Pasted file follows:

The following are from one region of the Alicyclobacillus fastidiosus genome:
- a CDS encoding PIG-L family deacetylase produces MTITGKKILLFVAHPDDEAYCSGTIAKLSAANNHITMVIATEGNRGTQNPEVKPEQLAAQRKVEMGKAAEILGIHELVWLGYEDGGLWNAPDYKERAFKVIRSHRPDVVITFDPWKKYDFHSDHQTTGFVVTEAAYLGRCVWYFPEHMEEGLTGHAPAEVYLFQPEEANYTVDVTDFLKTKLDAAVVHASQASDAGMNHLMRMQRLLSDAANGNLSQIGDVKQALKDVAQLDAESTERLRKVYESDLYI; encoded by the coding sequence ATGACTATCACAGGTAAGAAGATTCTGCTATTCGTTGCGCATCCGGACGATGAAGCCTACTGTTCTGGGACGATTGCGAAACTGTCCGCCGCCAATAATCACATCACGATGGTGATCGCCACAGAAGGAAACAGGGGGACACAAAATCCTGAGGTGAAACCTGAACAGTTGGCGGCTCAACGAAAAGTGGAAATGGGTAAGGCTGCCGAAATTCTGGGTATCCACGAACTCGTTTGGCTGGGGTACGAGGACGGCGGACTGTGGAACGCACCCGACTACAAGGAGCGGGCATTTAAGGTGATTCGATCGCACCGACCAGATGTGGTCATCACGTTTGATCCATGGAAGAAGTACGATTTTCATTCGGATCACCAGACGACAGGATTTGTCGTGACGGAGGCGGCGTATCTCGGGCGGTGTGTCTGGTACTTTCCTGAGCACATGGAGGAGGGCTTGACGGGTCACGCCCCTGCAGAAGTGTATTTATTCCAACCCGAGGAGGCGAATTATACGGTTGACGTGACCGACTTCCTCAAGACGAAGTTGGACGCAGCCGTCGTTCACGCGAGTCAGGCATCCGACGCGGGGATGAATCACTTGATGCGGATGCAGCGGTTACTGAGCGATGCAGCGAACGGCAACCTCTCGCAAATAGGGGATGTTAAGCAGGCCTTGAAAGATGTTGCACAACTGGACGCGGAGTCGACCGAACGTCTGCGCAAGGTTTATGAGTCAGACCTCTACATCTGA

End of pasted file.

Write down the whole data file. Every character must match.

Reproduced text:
The following are from one region of the Alicyclobacillus fastidiosus genome:
- a CDS encoding PIG-L family deacetylase produces MTITGKKILLFVAHPDDEAYCSGTIAKLSAANNHITMVIATEGNRGTQNPEVKPEQLAAQRKVEMGKAAEILGIHELVWLGYEDGGLWNAPDYKERAFKVIRSHRPDVVITFDPWKKYDFHSDHQTTGFVVTEAAYLGRCVWYFPEHMEEGLTGHAPAEVYLFQPEEANYTVDVTDFLKTKLDAAVVHASQASDAGMNHLMRMQRLLSDAANGNLSQIGDVKQALKDVAQLDAESTERLRKVYESDLYI; encoded by the coding sequence ATGACTATCACAGGTAAGAAGATTCTGCTATTCGTTGCGCATCCGGACGATGAAGCCTACTGTTCTGGGACGATTGCGAAACTGTCCGCCGCCAATAATCACATCACGATGGTGATCGCCACAGAAGGAAACAGGGGGACACAAAATCCTGAGGTGAAACCTGAACAGTTGGCGGCTCAACGAAAAGTGGAAATGGGTAAGGCTGCCGAAATTCTGGGTATCCACGAACTCGTTTGGCTGGGGTACGAGGACGGCGGACTGTGGAACGCACCCGACTACAAGGAGCGGGCATTTAAGGTGATTCGATCGCACCGACCAGATGTGGTCATCACGTTTGATCCATGGAAGAAGTACGATTTTCATTCGGATCACCAGACGACAGGATTTGTCGTGACGGAGGCGGCGTATCTCGGGCGGTGTGTCTGGTACTTTCCTGAGCACATGGAGGAGGGCTTGACGGGTCACGCCCCTGCAGAAGTGTATTTATTCCAACCCGAGGAGGCGAATTATACGGTTGACGTGACCGACTTCCTCAAGACGAAGTTGGACGCAGCCGTCGTTCACGCGAGTCAGGCATCCGACGCGGGGATGAATCACTTGATGCGGATGCAGCGGTTACTGAGCGATGCAGCGAACGGCAACCTCTCGCAAATAGGGGATGTTAAGCAGGCCTTGAAAGATGTTGCACAACTGGACGCGGAGTCGACCGAACGTCTGCGCAAGGTTTATGAGTCAGACCTCTACATCTGA